Peter Harvey (current NASP chair) opened the meeting by thanking Julie Hunter of Pearson Vue for the use of their premises for the day. Julie made a short presentation and updated NASP members on the extension to the contract for the theory test, which will now run until 4 September 2020. As part of the deal to continue the contract, Pearsons have looked at where theory test centres are located, and where there have been movements of population. As a result, 28 new theory test centres are being provided, with the aim of almost 100% of the population having access to test centres within 40 minutes’ travel time, or 40 miles for rural areas. The new centres are scheduled to open in September.
Picture: Stood left to right Julie Hunter, Pearson VUE; Carly Brookfirld, DIA; Peter Harvey MSA GB.
Seated left to right Lynne Barry, ADI NJC; John Lepine, MSAGB; Chris Porter, ADI NJC.
Julie said that this year there would be 2.4m car theory tests held, 95% of tests are booked with a 2 week waiting time, and since the start of the contract in 2004 they had conducted over 20 million tests. She said that the main reason for failure was not the Hazard Perception Test, but the multiple choice sections because people did not study the Highway Code adequately.
Code of Practice
Following the decision to update the Approved Driving Instructors Code of Practice (ADI CoP) a number of pre consultation draft documents had been circulated. Discussions took place on the content of the CoP, various amendments were incorporated and agreed and it is hoped that a draft document will be ready to circulate to all ADIs in the near future.
Revised ADI Part 3 Examination
There had been a meeting held on 8 August, attended by NASP representatives with a number of officials from DVSA. It was felt that DVSA had been willing to listen, and an implementation date of October/November 2017 had been suggested. NASP’s main concern had been in the amount of misinformation going out, especially among some ORDIT providers and Mark Magee had agreed to tackle this. Agreement had been reached on how the system would work and the marking, which would follow the same format as the Standards Check.
The main problem was considered to be the provision of a pupil, which could be a full licence holder, but not an ADI. DVSA had said that they felt their examiners were sufficiently experienced to be able to tell if someone had pre-rehearsed a lesson. Part 3s would be available at more test centres, so people could take it in their local area and be in control of the route. Non ORDIT trainers would need to get in touch with DVSA about the future plans.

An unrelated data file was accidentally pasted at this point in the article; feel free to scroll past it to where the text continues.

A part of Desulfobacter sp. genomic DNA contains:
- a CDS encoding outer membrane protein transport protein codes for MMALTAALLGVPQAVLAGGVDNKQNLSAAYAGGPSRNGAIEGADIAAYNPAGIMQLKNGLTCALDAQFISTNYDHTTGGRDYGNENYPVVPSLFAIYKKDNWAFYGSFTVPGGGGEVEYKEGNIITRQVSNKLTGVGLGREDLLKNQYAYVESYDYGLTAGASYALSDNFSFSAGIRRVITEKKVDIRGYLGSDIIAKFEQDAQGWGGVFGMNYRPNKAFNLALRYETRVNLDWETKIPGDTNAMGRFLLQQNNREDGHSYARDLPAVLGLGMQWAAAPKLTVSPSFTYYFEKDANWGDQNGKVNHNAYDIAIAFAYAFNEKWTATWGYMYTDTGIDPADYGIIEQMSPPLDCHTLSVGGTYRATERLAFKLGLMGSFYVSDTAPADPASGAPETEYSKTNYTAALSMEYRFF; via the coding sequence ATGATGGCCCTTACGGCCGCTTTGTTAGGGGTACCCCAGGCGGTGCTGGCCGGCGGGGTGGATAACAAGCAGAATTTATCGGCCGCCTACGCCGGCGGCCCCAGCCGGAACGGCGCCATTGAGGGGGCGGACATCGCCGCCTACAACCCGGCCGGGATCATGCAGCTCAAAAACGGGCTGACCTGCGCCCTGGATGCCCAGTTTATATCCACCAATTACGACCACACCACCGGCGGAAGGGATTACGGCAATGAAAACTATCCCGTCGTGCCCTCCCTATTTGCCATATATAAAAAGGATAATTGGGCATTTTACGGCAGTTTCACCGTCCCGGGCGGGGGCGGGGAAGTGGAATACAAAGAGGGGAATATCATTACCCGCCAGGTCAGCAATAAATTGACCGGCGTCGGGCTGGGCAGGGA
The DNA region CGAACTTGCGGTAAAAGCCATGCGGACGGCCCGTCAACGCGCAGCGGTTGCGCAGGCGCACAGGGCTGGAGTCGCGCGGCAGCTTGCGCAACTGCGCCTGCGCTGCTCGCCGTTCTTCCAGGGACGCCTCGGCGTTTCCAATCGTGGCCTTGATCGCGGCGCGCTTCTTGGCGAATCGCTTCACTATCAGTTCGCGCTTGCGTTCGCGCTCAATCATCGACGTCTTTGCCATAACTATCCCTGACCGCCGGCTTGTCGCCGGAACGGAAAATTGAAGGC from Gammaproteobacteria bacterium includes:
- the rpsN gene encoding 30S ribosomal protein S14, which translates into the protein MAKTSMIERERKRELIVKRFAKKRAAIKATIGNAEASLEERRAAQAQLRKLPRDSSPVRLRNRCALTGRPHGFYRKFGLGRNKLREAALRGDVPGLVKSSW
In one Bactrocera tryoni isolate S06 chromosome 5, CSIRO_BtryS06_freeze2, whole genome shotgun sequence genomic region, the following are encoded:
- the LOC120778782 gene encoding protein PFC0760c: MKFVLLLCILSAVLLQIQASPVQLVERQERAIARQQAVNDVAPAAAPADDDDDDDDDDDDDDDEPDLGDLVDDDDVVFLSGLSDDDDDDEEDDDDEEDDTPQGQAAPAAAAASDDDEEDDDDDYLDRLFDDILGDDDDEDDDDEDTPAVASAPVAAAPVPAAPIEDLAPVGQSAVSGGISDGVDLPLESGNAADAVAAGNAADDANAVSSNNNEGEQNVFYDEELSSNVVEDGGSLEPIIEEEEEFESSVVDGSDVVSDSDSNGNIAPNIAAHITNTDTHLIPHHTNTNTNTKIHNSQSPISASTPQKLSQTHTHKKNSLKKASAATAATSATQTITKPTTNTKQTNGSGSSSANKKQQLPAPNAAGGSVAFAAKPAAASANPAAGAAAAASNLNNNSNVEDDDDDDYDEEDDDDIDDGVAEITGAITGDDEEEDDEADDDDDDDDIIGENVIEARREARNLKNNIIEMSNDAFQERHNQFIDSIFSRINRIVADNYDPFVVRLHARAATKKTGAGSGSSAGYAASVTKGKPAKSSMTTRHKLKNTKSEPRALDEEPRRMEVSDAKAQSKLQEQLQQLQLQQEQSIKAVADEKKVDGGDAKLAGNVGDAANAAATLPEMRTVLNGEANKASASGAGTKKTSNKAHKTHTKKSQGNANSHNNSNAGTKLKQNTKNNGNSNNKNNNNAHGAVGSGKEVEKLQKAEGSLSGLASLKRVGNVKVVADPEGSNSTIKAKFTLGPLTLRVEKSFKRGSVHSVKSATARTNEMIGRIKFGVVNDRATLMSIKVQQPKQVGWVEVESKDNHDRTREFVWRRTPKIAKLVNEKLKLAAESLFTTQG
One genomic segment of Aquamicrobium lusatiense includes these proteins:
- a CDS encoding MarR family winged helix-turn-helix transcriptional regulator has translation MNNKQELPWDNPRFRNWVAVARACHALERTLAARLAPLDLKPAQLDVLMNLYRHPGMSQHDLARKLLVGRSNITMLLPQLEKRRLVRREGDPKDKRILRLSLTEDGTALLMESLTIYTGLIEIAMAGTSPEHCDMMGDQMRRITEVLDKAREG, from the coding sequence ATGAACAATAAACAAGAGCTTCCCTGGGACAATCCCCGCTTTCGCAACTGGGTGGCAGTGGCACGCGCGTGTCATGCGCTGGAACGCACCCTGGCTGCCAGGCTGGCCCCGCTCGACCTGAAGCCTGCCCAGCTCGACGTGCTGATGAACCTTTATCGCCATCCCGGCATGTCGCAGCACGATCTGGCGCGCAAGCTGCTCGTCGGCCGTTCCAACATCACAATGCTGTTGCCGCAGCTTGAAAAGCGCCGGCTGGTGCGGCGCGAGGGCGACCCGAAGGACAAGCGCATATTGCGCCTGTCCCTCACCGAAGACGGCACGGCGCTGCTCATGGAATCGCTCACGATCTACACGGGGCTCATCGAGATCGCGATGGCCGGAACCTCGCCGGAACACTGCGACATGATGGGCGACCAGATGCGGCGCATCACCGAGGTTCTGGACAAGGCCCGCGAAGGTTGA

Mark Magee had said that fewer trainee licences were being issued, and not many people were given a second licence and that he would review trainee licences after the new Part 3 was in place. It was also felt that ORDIT trainers should be judged more on their training standards, and less on premises.
A wide ranging discussion took place amount Earned Recognition do ADIs want it, will DVSA do it anyway, will the public actually use it?
The meeting agreed that we need to focus the concept of earned recognition on incentivising and rewarding high performance and that interventions for under-performance should be tackled by other means.
It was decided that NASP would produce a collective response to the consultation from DfT
"Pathway to Driverless Cars".
Those present agreed that whilst NASP was supportive of the overall direction of the proposed changes, we would like to point out our concerns on a number of matters.
Particularly regarding platooning and changes to the Highway Code. Whilst it is clear that the Pathway to Driverless Cars will be made up of numerous small steps and that completely autonomous car are some way off. NASP expressed concerns that drivers were already struggling to fully understand assisted driving functions, and the limits of this technology, in existing vehicles, and perhaps in some cases already abdicated too much responsibility to these existing functions for managing risk. The Tesla crash clearly proved that even experienced test drivers are over confident of the ability of autonomous cars to manage and mitigate all risk NASP believe that we need to ensure that education about the role and responsibility of assisted or automated vehicle technology is delivered alongside any new vehicle or infrastructure innovation and embed in drivers the vital knowledge that they cannot abdicate management of the vehicle or the drive, regardless of the level of automation provided.